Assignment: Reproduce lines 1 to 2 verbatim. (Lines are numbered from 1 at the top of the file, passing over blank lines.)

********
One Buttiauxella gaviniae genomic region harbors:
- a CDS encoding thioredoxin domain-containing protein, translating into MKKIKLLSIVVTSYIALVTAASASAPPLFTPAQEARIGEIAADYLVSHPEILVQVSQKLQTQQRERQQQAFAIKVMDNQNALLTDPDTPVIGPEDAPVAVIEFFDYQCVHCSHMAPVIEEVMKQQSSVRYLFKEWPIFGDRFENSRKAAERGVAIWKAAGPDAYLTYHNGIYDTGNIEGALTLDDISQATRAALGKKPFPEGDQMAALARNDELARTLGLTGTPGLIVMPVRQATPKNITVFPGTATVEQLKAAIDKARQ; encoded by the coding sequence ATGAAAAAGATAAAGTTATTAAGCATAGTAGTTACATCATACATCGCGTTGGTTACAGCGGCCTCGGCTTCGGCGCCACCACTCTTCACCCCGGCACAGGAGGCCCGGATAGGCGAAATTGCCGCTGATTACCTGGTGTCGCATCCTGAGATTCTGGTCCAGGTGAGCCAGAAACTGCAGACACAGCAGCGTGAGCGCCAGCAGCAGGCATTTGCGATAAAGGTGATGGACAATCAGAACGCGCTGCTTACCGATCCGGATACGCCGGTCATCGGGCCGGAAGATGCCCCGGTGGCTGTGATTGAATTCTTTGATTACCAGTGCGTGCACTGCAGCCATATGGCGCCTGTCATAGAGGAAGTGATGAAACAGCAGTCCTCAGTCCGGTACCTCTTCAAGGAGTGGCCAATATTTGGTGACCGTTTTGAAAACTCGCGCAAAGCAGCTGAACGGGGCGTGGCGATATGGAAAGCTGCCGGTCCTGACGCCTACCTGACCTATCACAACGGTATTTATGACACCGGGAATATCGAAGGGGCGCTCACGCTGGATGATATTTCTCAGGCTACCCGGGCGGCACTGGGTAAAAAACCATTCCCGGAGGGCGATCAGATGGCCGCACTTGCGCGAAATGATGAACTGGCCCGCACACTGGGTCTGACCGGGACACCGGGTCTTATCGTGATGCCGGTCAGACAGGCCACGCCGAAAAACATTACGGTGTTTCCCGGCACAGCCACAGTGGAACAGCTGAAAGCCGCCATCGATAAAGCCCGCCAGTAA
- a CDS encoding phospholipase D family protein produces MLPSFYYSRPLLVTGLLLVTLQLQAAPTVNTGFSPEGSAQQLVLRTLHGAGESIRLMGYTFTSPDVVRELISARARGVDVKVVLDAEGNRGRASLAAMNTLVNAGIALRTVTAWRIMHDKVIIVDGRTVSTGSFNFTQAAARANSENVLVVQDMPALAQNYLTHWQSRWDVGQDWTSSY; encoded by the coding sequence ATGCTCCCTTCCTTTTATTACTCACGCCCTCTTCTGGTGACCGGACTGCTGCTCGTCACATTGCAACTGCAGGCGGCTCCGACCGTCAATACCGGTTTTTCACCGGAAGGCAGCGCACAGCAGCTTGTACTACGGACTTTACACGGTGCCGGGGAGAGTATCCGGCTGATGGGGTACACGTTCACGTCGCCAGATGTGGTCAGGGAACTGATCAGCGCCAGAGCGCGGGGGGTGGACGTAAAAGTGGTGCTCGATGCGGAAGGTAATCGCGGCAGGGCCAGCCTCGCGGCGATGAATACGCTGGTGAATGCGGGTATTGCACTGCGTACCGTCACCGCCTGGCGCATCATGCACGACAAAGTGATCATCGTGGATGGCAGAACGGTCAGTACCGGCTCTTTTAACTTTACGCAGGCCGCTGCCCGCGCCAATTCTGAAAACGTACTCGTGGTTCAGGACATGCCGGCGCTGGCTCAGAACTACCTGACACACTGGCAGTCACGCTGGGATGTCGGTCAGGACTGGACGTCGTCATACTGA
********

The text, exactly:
One Buttiauxella gaviniae genomic region harbors:
- a CDS encoding thioredoxin domain-containing protein, translating into MKKIKLLSIVVTSYIALVTAASASAPPLFTPAQEARIGEIAADYLVSHPEILVQVSQKLQTQQRERQQQAFAIKVMDNQNALLTDPDTPVIGPEDAPVAVIEFFDYQCVHCSHMAPVIEEVMKQQSSVRYLFKEWPIFGDRFENSRKAAERGVAIWKAAGPDAYLTYHNGIYDTGNIEGALTLDDISQATRAALGKKPFPEGDQMAALARNDELARTLGLTGTPGLIVMPVRQATPKNITVFPGTATVEQLKAAIDKARQ; encoded by the coding sequence ATGAAAAAGATAAAGTTATTAAGCATAGTAGTTACATCATACATCGCGTTGGTTACAGCGGCCTCGGCTTCGGCGCCACCACTCTTCACCCCGGCACAGGAGGCCCGGATAGGCGAAATTGCCGCTGATTACCTGGTGTCGCATCCTGAGATTCTGGTCCAGGTGAGCCAGAAACTGCAGACACAGCAGCGTGAGCGCCAGCAGCAGGCATTTGCGATAAAGGTGATGGACAATCAGAACGCGCTGCTTACCGATCCGGATACGCCGGTCATCGGGCCGGAAGATGCCCCGGTGGCTGTGATTGAATTCTTTGATTACCAGTGCGTGCACTGCAGCCATATGGCGCCTGTCATAGAGGAAGTGATGAAACAGCAGTCCTCAGTCCGGTACCTCTTCAAGGAGTGGCCAATATTTGGTGACCGTTTTGAAAACTCGCGCAAAGCAGCTGAACGGGGCGTGGCGATATGGAAAGCTGCCGGTCCTGACGCCTACCTGACCTATCACAACGGTATTTATGACACCGGGAATATCGAAGGGGCGCTCACGCTGGATGATATTTCTCAGGCTACCCGGGCGGCACTGGGTAAAAAACCATTCCCGGAGGGCGATCAGATGGCCGCACTTGCGCGAAATGATGAACTGGCCCGCACACTGGGTCTGACCGGGACACCGGGTCTTATCGTGATGCCGGTCAGACAGGCCACGCCGAAAAACATTACGGTGTTTCCCGGCACAGCCACAGTGGAACAGCTGAAAGCCGCCATCGATAAAGCCCGCCAGTAA